Version 31 (modified by simonpj, 8 months ago) (diff)


Guidelines for using git with GHC

GHC uses git for revision control. This page describes various GHC-specific conventions for using git, together with some suggestions and tips for using git effectively.

Existing darcs users see: Git For Darcs Users. If you have an existing source tree in darcs and need to convert patches, see Darcs To Git. Simon PJ's git notes are GIT SPJ.

General Guidelines

  • Try to make small patches (i.e. work in consistent increments).
  • Separate changes that affect functionality from those that just affect code layout, indentation, whitespace, filenames etc. This means that when looking at patches later, we don't have to wade through loads of non-functional changes to get to the important parts of the patch.
  • If possible, commit often. This helps to avoid conflicts.
  • Discuss anything you think might be controversial before pushing it.
  • When making changes to other repositories in a GHC tree, see Repositories.


Please make sure you have setup git to use the correct name and email for your commits. Use the same name and email on all machines you may push from.

$ git config --global "Firstname Lastname" # Sets the name of the user for all git instances on the system
$ git config --global ""

This will set your name and email globally. To set it for just the GHC repo, remove the --global flag. Also, the environment variables GIT_COMMITTER_NAME, GIT_COMMITTER_EMAIL, GIT_AUTHOR_NAME and GIT_AUTHOR_EMAIL will override git-config settings if they are defined.

Commit messages

Please try to follow the general convention for the Git commit message structure as many Git tools rely on this. Moreover, take into account that the commit message text is interpreted as WikiFormatting in Trac.

For GHC, we have a simple convention for commit log messages:

  • If your patch fixes breakage in the build, then begin the patch name with "FIX BUILD". e.g.
      FIX BUILD Use the right find on Windows systems; fixes bindist creation
  • If your patch fixes a bug, then include the ticket number in the form "<verb> #NNNN" in the commit message, e.g.
      withMVar family have a bug (fixes #767)
    Git will then add a link to the commit from the ticket (as soon as the commit becomes reachable from the master HEAD), so that people watching the ticket can see that a fix has been committed, and in the future we can easily find the patch that fixed the ticket. When navigating the Git history on Trac, you will also be able to jump directly to the ticket from the commit.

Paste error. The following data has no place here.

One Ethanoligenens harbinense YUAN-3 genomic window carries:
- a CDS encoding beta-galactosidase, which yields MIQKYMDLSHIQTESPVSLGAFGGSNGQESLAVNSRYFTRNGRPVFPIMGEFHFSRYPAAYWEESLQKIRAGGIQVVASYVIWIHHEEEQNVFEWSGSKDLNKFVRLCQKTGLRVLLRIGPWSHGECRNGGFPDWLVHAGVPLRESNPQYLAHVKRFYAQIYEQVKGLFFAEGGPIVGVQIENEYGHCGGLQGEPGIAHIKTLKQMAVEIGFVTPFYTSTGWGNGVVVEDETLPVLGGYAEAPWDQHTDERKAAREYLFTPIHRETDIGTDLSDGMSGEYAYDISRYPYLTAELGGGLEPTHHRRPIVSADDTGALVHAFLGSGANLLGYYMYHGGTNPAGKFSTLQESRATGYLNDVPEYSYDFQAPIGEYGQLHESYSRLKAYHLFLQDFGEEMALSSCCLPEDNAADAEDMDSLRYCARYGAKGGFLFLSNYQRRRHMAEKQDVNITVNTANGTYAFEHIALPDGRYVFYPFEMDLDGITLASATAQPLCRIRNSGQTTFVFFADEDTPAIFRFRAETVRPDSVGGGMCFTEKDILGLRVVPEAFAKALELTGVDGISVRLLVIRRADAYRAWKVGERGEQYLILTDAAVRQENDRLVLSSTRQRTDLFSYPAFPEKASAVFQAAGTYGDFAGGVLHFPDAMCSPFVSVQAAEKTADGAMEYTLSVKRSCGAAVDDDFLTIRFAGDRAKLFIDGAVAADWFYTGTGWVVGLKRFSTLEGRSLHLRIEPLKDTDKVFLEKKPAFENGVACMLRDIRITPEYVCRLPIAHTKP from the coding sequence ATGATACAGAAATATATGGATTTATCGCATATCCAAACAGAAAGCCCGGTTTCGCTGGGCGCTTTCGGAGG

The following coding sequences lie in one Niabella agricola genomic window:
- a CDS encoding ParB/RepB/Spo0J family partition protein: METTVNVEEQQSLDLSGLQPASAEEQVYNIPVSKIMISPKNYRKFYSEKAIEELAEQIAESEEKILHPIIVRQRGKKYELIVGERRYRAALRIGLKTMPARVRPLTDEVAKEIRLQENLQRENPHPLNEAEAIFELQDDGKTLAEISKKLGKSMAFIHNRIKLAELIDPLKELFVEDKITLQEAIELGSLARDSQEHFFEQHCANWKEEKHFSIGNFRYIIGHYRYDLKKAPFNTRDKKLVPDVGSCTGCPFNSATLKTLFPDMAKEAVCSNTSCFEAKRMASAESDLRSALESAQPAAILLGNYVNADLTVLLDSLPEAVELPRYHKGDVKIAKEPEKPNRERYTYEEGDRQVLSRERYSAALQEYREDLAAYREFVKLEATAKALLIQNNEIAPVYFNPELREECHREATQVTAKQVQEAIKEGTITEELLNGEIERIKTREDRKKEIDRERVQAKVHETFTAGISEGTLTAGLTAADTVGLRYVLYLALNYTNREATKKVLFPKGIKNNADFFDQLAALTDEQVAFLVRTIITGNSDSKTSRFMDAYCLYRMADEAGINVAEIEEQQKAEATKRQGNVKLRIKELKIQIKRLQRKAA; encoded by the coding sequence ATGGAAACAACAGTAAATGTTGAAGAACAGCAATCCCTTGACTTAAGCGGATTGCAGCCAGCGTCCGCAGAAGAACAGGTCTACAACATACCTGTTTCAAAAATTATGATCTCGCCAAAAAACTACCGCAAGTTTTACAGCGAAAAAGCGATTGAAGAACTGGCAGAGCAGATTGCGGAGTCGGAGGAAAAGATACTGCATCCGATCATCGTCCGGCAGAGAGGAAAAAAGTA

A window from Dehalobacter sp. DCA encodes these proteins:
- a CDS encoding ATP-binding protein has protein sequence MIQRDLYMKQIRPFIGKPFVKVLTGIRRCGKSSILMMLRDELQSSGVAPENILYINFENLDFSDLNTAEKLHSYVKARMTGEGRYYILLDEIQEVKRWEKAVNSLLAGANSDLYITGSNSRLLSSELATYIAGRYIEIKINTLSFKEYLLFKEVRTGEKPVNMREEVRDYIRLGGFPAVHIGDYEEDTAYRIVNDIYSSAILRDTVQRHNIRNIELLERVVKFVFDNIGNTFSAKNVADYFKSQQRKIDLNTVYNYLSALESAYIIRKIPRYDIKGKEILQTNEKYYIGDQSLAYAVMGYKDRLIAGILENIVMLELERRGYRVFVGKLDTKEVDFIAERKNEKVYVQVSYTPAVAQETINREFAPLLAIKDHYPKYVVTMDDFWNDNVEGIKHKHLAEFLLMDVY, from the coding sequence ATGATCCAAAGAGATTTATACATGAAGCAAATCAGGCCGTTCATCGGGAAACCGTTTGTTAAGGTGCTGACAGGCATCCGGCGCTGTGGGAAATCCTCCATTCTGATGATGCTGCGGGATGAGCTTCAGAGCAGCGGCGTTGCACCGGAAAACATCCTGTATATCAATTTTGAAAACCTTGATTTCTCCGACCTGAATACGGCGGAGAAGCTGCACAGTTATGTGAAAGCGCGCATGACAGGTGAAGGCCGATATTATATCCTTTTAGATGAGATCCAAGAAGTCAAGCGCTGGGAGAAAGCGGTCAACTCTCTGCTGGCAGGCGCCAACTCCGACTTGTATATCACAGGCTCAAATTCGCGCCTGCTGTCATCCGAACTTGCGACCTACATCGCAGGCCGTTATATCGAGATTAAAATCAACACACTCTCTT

Ticket Referencing Syntax in More Detail

As stated above, the basic syntax for referencing tickets from commit messages is of the form "<verb> <ticket-ref>".

An example for <ticket-ref> is "#1234" or "#1234 and #1235", where the latter simply references two tickets at once for convenience.

The currently recognized verbs for merely adding a comment to a Trac ticket are

addressing address re references refs see Trac

(N.B.: Currently, you need to put a verb in front of the ticket reference in order for the reference to be recognized; this is different from GitHub)

Whereas the verbs recognized for adding a comment *and* closing the ticket are

close closed closes fix fixed fixes resolve resolves resolved

(N.B. this is the same as GitHub's issue close syntax)

The ticket referencing syntax is designed in such a way that you can embed ticket references in English sentences. For instance, the following fairly complicated example of what you can do is with a commit message of:

Changes blah and foo to do this or that

Fixes #10 and #12, and refs #13.

This will close #10 and #12, and add a comment to #10, #12, and #13.

Please note, that these verbs are only scanned for in the Git repositories associated with this Trac instance (see Source Browser). It is planned to introduce additional verbs for moving a ticket into the merge ticket state instead of straight to the closed state.

Line endings

Files in GHC repos should use Unix conventions for line endings. If you are on Windows, ensure that git handles line-endings sanely by running:

git config --global core.autocrlf false

To find out what files in your tree have windows (CRLF) line endings, use

find . -name '*hs' | xargs file | grep CRLF

Do this before you commit them!

Workflow with validate

All changes to GHC and the libraries need to be validated before they can be pushed to the main repositories. Validation can take a while - 30 minutes on a 4-core machine is typical - so ideally you want to be validating changes while you are working in a separate tree. In fact, there are other compelling reasons to have two trees in your development workflow, one for working in and one for validation:

  • Validation uses build settings that are different to the ones you would normally use while developing: it adds more libraries (DPH), builds extra ways (dynamic libraries), and builds all the documentation, so you don't want to use the same build for validation and ordinary development. In the development tree we use build settings optimised for development: -O0 -DDEBUG for the compiler, minimal libraries and ways so that rebuilding is fast.